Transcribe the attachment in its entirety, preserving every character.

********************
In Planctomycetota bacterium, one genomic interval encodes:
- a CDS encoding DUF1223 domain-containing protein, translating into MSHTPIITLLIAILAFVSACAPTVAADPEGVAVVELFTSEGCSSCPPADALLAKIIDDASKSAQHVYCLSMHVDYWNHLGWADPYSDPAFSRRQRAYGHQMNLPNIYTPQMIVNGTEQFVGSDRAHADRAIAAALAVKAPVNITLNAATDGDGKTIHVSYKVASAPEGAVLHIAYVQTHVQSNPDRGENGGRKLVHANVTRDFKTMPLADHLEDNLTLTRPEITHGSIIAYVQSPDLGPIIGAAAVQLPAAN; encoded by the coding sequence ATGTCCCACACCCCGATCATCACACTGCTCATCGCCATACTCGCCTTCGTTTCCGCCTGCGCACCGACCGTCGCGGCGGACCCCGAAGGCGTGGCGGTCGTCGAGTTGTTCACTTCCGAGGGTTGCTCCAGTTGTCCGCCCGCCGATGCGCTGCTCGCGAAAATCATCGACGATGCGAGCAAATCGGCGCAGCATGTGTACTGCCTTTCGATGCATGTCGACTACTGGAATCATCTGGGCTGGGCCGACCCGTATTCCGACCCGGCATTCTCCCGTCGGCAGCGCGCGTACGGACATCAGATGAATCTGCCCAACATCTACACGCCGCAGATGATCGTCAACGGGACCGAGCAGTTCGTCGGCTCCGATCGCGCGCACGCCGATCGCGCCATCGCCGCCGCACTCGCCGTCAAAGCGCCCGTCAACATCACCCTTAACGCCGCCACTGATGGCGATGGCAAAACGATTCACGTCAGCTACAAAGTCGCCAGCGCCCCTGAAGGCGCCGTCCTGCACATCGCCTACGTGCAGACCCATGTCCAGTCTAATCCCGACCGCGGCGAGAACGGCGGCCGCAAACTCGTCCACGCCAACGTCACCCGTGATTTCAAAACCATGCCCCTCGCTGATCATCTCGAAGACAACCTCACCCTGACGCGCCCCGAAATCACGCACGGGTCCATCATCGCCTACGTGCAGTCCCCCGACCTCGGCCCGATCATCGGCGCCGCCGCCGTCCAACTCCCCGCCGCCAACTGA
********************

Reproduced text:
In Planctomycetota bacterium, one genomic interval encodes:
- a CDS encoding DUF1223 domain-containing protein, translating into MSHTPIITLLIAILAFVSACAPTVAADPEGVAVVELFTSEGCSSCPPADALLAKIIDDASKSAQHVYCLSMHVDYWNHLGWADPYSDPAFSRRQRAYGHQMNLPNIYTPQMIVNGTEQFVGSDRAHADRAIAAALAVKAPVNITLNAATDGDGKTIHVSYKVASAPEGAVLHIAYVQTHVQSNPDRGENGGRKLVHANVTRDFKTMPLADHLEDNLTLTRPEITHGSIIAYVQSPDLGPIIGAAAVQLPAAN; encoded by the coding sequence ATGTCCCACACCCCGATCATCACACTGCTCATCGCCATACTCGCCTTCGTTTCCGCCTGCGCACCGACCGTCGCGGCGGACCCCGAAGGCGTGGCGGTCGTCGAGTTGTTCACTTCCGAGGGTTGCTCCAGTTGTCCGCCCGCCGATGCGCTGCTCGCGAAAATCATCGACGATGCGAGCAAATCGGCGCAGCATGTGTACTGCCTTTCGATGCATGTCGACTACTGGAATCATCTGGGCTGGGCCGACCCGTATTCCGACCCGGCATTCTCCCGTCGGCAGCGCGCGTACGGACATCAGATGAATCTGCCCAACATCTACACGCCGCAGATGATCGTCAACGGGACCGAGCAGTTCGTCGGCTCCGATCGCGCGCACGCCGATCGCGCCATCGCCGCCGCACTCGCCGTCAAAGCGCCCGTCAACATCACCCTTAACGCCGCCACTGATGGCGATGGCAAAACGATTCACGTCAGCTACAAAGTCGCCAGCGCCCCTGAAGGCGCCGTCCTGCACATCGCCTACGTGCAGACCCATGTCCAGTCTAATCCCGACCGCGGCGAGAACGGCGGCCGCAAACTCGTCCACGCCAACGTCACCCGTGATTTCAAAACCATGCCCCTCGCTGATCATCTCGAAGACAACCTCACCCTGACGCGCCCCGAAATCACGCACGGGTCCATCATCGCCTACGTGCAGTCCCCCGACCTCGGCCCGATCATCGGCGCCGCCGCCGTCCAACTCCCCGCCGCCAACTGA